Is Hiking Good For Your Abs? (Or Is It Back To Crunches?)

Getting outside to hike and be active can be great for your overall health, but does hiking build abs? Let’s get to the bottom of this question in the article below.

Hiking will not give you a six-pack on its own because it does not target the abdominal muscles–however, hiking can tone your core and is a moderate aerobic exercise. Which, with proper dieting can help you achieve the right body fat percentage necessary to show a six-pack.

Just because hiking does not necessarily target your abs, it does not mean that hiking should be removed from your exercise routine. In fact, hiking has some health benefits that may help you reach your body goals even if it doesn’t directly give you a six-pack.

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Understanding how hiking can impact your body’s muscles begins with knowing how different types of workouts impact your body. It also involves knowing your own body.

To find out if hiking impacts your core muscles, we looked at some of the latest research regarding the impact that hiking has on the human body. We also analyzed some online pictures of before and after photos of hikers who did long thru-hikes. Let me tell ya, we did notice some changes in appearance!

Can I Get a Six Pack By Walking? How About Hiking?

Unfortunately, you cannot get 6-pack abs by simply walking or even by hiking. This is because the act of walking does not engage your abdominal muscles (source). However, your oblique muscles, the muscles on the side of your abdomen, do actually stay tense while you walk or hike. This is because these muscles will work to stabilize your pelvis as you walk.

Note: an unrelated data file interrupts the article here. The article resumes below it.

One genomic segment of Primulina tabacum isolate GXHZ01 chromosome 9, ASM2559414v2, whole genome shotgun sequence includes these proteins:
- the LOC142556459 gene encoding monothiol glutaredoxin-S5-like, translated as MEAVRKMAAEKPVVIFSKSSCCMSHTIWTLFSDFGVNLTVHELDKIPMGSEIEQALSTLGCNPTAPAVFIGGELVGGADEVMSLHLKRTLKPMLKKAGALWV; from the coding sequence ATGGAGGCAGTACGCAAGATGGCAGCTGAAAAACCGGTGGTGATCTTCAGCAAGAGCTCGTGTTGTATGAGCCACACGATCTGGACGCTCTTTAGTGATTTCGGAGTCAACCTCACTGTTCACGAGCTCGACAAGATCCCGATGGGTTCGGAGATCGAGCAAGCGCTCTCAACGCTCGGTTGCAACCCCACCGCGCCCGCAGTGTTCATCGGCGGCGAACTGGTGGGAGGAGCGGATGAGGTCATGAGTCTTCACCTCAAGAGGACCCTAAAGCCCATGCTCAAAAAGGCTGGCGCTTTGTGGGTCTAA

However, walking and hiking do still have plenty of health benefits and can help you achieve a flatter stomach. This is because walking and hiking are both great ways to get out and get active so that you can lose body weight and body fat. Both of these exercises are examples of cardio and they can help you burn calories so that you can lose weight and excess fat at a faster pace.

As an example, a 190 lb person, carrying a 30 lb backpack, hiking 2 miles for an hour (2 MPH, a standard hiking speed), with standard up and down incline will burn around 514 calories.

This data comes from CaloriesBurnedHq

Even with no backpack, it’s estimated you’d burn 445 calories in an hour

Additionally, your walking form may impact the work that your abdominal muscles do. For example, walking in a slouched position without engaging your abs won’t do much for toning that part of your body. Instead, you should engage your obliques by walking tall and not slouching.

For better posture (Livestrong), you should focus on walking with the top of your head pointing towards the sky and your spine fully extended. You should attempt to consciously draw your shoulder blades together so that your torso is lifted up. Additionally, walking at a faster pace will burn more calories and will help you engage your muscles more.

So the quick answer here is that hiking does not directly impact your desired six-pack muscle-wise, but it’s an incredible way to burn calories.

Body Fat Percentage for Abs

If you want your abs to be visible, it may not matter how many crunches you do during your workout. Instead, for your six-pack abs to be visible to the world, it may all depend on the amount of body fat you have in your body. However, it’s not just the amount of fat, it’s the percentage of body fat that you have in your body compared to your overall body weight.

There are many types of fat found within the human body, and even between men and women the healthy body fat percentage is different. This is because women tend to need more fat to sustain a healthy body weight and overall health. Also, women tend to hold more fat in general because of their increased level of the hormone estrogen in their bodies.

Typically, the highest percentage of body fat that a male can have for visible abs is about 14% (Healthline). While some of the most competitive bodybuilders will have between 5 to 9% of fat, it is not necessary to be that low in body fat percentage to see defined abdomen muscles as a male.